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A. Nitzan, Tel Aviv University ELECTRON TRANSFER AND TRANSMISSION IN MOLECULES AND MOLECULAR JUNCTIONS AEC, Grenoble, Sept 2005. Lecture 2. Grenoble Sept 2005. (1) Relaxation and reactions in condensed molecular systems Kinetic models Transition state theory

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lecture 2

A. Nitzan, Tel Aviv University


AEC, Grenoble, Sept 2005

Lecture 2


Grenoble Sept 2005

  • (1) Relaxation and reactions in condensed molecular systems
  • Kinetic models
  • Transition state theory
  • Kramers theory and its extensions
  • Low, high and intermediate friction regimes
  • Diffusion controlled reactions

Coming March 2006

Chapter 13-15

frequency dependent friction
Frequency dependent friction



dielectric solvation
Dielectric solvation

Born solvation energy

electron solvation
Electron solvation

Quantum solvation

(1) Increase in the kinetic energy (localization) – seems NOT to affect dynamics

(2) Non-adiabatic solvation (several electronic states involved)

activated rate processes
Activated rate processes

Diffusion controlled rates


Low friction limit

High friction limit

Transition State theory

the physics of transition state rates
The physics of transition state rates


(1) Equilibrium in the well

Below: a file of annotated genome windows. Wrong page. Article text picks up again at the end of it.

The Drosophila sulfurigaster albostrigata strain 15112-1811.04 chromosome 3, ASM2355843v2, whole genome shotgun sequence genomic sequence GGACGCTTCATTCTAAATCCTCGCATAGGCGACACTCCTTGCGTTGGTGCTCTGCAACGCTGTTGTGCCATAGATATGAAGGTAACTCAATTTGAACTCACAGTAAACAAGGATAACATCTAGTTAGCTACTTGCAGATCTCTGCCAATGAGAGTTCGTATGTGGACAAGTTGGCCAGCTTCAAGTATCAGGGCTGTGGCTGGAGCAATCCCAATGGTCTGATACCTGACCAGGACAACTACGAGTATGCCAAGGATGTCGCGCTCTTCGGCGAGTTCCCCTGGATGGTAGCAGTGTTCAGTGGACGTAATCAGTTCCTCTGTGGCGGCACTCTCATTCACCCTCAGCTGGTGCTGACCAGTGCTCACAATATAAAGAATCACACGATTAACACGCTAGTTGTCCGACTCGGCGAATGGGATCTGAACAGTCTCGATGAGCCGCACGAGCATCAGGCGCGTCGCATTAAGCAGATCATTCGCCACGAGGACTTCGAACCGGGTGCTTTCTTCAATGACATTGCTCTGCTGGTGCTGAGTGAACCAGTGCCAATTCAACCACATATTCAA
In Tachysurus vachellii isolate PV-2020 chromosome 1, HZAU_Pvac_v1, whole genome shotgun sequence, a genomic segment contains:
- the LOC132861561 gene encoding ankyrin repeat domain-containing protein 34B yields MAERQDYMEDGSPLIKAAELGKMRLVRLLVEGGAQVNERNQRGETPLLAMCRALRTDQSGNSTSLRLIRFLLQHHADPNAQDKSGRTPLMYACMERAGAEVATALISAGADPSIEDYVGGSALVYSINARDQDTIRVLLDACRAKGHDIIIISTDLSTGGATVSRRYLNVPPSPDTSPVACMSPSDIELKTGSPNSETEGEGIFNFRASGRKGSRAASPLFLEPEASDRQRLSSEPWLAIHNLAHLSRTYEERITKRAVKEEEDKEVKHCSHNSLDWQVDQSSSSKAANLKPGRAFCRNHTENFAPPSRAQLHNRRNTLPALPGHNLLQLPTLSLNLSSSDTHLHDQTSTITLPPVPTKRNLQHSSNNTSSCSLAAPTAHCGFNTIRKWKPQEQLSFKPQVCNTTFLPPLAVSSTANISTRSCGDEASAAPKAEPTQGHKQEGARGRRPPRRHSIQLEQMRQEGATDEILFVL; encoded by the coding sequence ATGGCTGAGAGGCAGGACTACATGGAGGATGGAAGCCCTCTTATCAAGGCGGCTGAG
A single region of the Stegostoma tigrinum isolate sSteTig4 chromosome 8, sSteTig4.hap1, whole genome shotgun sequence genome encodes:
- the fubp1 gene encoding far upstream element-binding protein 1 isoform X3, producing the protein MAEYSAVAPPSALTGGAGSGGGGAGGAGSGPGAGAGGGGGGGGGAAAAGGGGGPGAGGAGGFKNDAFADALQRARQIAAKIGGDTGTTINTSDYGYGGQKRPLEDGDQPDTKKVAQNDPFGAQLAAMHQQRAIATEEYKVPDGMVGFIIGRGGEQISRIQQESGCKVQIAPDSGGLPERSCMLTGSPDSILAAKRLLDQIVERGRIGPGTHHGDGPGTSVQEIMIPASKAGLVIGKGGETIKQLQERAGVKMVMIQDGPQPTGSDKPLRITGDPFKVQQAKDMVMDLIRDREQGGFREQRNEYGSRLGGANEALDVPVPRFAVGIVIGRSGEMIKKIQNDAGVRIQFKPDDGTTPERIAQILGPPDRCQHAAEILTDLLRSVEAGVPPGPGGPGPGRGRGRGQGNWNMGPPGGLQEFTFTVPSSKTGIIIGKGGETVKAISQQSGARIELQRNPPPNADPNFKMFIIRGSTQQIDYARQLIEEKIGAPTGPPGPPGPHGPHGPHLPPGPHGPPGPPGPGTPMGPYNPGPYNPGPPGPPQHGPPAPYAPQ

(2) Every trajectory on the barrier that goes out makes it


Quantum barrier crossing:



Electron transfer


Grenoble Sept 2005

  • (2) Electron transfer processes
  • Simple models
  • Marcus theory
  • The reorganization energy
  • Adiabatic and non-adiabatic limits
  • Solvent controlled reactions
  • Bridge assisted electron transfer
  • Coherent and incoherent transfer
  • Electrode processes

Coming March 2006

Chapter 16

theory of electron transfer
Theory of Electron Transfer
  • Activation energy
  • Transition probability
  • Rate – Transition state theory

Transition rate

  • Rate – Solvent controlled
  • NOTE: “solvent controlled” is the term used in this field for the Kramers low friction limit.
electron transfer in polar media
Electron transfer in polar media
  • Electron are much faster than nuclei
  •  Electronic transitions take place in fixed nuclear configurations
  •  Electronic energy needs to be conserved during the change in electronic charge density

Electronic transition

Nuclear relaxation


Electron transfer

Nuclear motion

Nuclear motion

Electron transition takes place in unstable nuclear configurations obtained via thermal fluctuations

electron transfer
Electron transfer

Solvent polarization coordinate

transition state theory of electron transfer
Transition state theory of electron transfer

Alternatively – solvent control

Adiabatic and non-adiabatic ET processes

Landau-Zener problem

(For diabatic surfaces (1/2)KR2)

solvent controlled electron transfer
Solvent controlled electron transfer

Correlation between the fluorescence lifetime and the longitudinal dielectric relaxation time, of 6-N-(4-methylphenylamino-2-naphthalene-sulfon-N,N-dimethylamide) (TNSDMA) and 4-N,N-dimethylaminobenzonitrile (DMAB) in linear alcohol solvents. The fluorescence signal is used to monitor an electron transfer process that precedes it. The line is drawn with a slope of 1. (From E. M. Kosower and D. Huppert, Ann. Rev. Phys. Chem. 37, 127 (1986))